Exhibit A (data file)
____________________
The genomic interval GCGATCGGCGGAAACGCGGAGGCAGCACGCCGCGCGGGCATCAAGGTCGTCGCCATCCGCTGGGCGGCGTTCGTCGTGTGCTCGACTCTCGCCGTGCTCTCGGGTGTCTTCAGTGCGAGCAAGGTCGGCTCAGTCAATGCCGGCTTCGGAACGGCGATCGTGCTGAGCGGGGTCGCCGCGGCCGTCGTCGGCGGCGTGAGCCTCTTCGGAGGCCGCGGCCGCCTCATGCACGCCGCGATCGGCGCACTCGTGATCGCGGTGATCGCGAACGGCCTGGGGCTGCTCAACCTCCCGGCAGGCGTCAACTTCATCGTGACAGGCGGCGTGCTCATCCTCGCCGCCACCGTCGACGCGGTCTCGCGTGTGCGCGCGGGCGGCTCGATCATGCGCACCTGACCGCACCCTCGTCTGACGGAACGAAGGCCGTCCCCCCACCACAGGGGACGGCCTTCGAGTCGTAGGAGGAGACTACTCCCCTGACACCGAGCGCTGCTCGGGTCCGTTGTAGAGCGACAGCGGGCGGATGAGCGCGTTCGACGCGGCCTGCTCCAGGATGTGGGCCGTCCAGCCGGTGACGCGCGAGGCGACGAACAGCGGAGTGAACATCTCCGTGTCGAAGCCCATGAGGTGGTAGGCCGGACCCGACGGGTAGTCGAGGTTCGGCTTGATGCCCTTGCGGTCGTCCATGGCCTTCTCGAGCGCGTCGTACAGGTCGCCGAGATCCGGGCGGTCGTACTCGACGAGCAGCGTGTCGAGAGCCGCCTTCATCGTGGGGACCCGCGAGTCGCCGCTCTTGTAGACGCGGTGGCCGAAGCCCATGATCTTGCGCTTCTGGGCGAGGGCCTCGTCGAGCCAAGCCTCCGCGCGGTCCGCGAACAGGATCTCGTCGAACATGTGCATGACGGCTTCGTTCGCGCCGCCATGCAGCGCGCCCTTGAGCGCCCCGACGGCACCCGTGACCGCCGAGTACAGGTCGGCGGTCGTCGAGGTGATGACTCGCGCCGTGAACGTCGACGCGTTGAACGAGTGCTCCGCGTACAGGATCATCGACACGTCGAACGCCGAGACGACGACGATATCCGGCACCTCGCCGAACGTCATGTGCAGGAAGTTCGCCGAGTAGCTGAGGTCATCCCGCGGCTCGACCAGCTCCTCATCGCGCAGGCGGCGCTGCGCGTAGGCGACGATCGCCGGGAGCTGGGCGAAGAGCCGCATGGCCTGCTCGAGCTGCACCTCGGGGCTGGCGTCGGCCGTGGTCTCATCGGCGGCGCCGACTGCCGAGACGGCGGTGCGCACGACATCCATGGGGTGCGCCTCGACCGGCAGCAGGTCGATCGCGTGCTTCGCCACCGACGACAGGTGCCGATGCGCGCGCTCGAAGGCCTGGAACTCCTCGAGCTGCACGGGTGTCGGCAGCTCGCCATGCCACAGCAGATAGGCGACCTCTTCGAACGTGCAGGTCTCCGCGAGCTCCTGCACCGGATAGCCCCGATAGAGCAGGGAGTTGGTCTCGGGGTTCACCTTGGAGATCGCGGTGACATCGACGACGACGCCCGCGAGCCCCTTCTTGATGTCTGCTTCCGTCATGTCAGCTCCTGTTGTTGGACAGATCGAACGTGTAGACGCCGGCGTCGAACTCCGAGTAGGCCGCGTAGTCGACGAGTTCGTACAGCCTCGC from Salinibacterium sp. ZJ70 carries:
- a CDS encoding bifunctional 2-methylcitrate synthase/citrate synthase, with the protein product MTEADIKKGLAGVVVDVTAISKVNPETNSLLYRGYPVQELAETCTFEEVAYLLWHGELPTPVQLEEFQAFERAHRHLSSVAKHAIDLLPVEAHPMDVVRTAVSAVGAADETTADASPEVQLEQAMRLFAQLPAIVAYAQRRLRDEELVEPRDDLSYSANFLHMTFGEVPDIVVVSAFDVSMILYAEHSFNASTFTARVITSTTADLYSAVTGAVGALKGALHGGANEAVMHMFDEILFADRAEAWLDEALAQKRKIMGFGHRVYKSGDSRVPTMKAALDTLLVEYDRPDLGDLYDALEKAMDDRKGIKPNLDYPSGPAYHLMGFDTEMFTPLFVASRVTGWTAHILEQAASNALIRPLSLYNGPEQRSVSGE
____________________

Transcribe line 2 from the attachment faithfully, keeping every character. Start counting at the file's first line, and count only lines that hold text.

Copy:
- a CDS encoding bifunctional 2-methylcitrate synthase/citrate synthase, with the protein product MTEADIKKGLAGVVVDVTAISKVNPETNSLLYRGYPVQELAETCTFEEVAYLLWHGELPTPVQLEEFQAFERAHRHLSSVAKHAIDLLPVEAHPMDVVRTAVSAVGAADETTADASPEVQLEQAMRLFAQLPAIVAYAQRRLRDEELVEPRDDLSYSANFLHMTFGEVPDIVVVSAFDVSMILYAEHSFNASTFTARVITSTTADLYSAVTGAVGALKGALHGGANEAVMHMFDEILFADRAEAWLDEALAQKRKIMGFGHRVYKSGDSRVPTMKAALDTLLVEYDRPDLGDLYDALEKAMDDRKGIKPNLDYPSGPAYHLMGFDTEMFTPLFVASRVTGWTAHILEQAASNALIRPLSLYNGPEQRSVSGE